Did I see any aliens in space no I wish I had, uh, but uh, I didn't see any aliens in space. Um, uh, we spend a lot of time looking out of the coupla windows and we're always interested in anything unusual that we might see. And, um, of course, a lot of these have explanations, just, just looking at the weather systems on earth, the thunderstorms, the Aurora Borealis, Aurora Australis and things like red sprites, which are these unusual streaks of red light that you get near thunderstorms. And so we quite often see some unusual things. One day I looked out and it was daylight and I saw three bright lights flying in formation. Now in the daytime, we normally don't see any bright lights outside, uh, because the, the light from the sun and the reflected off the earth is so bright that you don't see any stars.
You just see complete blackness of space. So if you see a light in space in the daytime, it's normally another spacecraft coming towards you. And we certainly didn't have any cargo vehicles coming towards us that day. So I called one of my crew mates over and said, Hey, Jeff, you know, take a look at this. What do you make of that? And he was as bemused as I was about these three lights in formation, there's suddenly a fourth light, joined them as well information. Uh, and then I realized that the lights, which I thought were a long, long way away, we're actually very, very close and they were tiny, tiny lights, and it was droplets of liquid. And the light was reflecting off the liquid and it was actually leaking out of a progress resupply vehicle. So, uh, what we first thought might be a, you know, sort of alien ships coming towards us actually ended up being leaking liquid out of a progress vehicle.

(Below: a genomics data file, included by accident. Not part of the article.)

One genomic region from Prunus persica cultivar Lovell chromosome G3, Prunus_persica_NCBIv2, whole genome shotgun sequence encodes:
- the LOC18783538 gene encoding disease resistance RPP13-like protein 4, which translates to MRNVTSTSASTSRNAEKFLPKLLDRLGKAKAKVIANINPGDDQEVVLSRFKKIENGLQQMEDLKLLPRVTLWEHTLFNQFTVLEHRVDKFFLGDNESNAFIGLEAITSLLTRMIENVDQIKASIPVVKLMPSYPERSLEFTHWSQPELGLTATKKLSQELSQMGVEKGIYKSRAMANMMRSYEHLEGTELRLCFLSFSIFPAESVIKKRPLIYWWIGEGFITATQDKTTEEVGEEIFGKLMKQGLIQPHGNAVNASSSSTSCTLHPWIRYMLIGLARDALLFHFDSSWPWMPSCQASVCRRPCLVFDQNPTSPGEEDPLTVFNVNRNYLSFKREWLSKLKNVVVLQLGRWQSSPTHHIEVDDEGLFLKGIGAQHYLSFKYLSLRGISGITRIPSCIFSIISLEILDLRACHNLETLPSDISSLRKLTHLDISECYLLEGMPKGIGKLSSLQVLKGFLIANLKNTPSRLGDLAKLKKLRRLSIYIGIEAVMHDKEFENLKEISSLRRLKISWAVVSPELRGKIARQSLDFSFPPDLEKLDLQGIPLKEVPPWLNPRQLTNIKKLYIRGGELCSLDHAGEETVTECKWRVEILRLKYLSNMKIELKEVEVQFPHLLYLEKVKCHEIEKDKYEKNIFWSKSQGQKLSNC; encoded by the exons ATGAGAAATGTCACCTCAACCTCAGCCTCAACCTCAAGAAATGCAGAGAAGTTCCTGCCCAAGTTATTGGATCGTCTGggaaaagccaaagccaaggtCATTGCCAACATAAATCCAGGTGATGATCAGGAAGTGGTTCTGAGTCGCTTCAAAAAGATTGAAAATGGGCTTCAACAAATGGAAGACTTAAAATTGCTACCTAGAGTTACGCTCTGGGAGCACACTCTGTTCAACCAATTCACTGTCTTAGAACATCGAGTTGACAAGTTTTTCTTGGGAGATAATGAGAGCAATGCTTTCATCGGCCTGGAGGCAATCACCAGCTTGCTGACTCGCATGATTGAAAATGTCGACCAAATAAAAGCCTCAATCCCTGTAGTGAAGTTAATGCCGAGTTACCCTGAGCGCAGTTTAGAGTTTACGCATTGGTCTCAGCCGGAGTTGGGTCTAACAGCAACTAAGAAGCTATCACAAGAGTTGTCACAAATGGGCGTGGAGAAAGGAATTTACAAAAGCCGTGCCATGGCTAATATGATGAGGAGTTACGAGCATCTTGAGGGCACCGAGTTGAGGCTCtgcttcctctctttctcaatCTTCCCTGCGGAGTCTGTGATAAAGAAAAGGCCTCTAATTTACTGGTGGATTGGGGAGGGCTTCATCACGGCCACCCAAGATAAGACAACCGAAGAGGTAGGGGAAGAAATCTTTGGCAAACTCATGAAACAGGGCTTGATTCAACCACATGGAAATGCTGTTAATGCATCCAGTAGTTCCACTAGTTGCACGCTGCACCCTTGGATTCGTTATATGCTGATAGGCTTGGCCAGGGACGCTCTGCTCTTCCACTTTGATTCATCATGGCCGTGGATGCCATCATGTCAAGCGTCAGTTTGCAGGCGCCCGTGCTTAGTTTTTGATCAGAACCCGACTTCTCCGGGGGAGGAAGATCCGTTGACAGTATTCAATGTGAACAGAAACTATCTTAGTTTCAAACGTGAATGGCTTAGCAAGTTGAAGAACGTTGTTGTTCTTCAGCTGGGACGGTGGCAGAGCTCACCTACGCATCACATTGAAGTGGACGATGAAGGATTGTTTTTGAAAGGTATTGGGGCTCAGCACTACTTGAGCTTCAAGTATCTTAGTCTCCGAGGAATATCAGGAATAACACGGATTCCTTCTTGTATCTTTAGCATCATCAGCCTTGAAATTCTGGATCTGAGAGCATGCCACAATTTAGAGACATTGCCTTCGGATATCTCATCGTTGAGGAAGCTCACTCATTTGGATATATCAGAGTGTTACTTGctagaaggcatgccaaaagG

The International Space Station with Maggie Philbin
Science broadcaster Maggie describes the ISS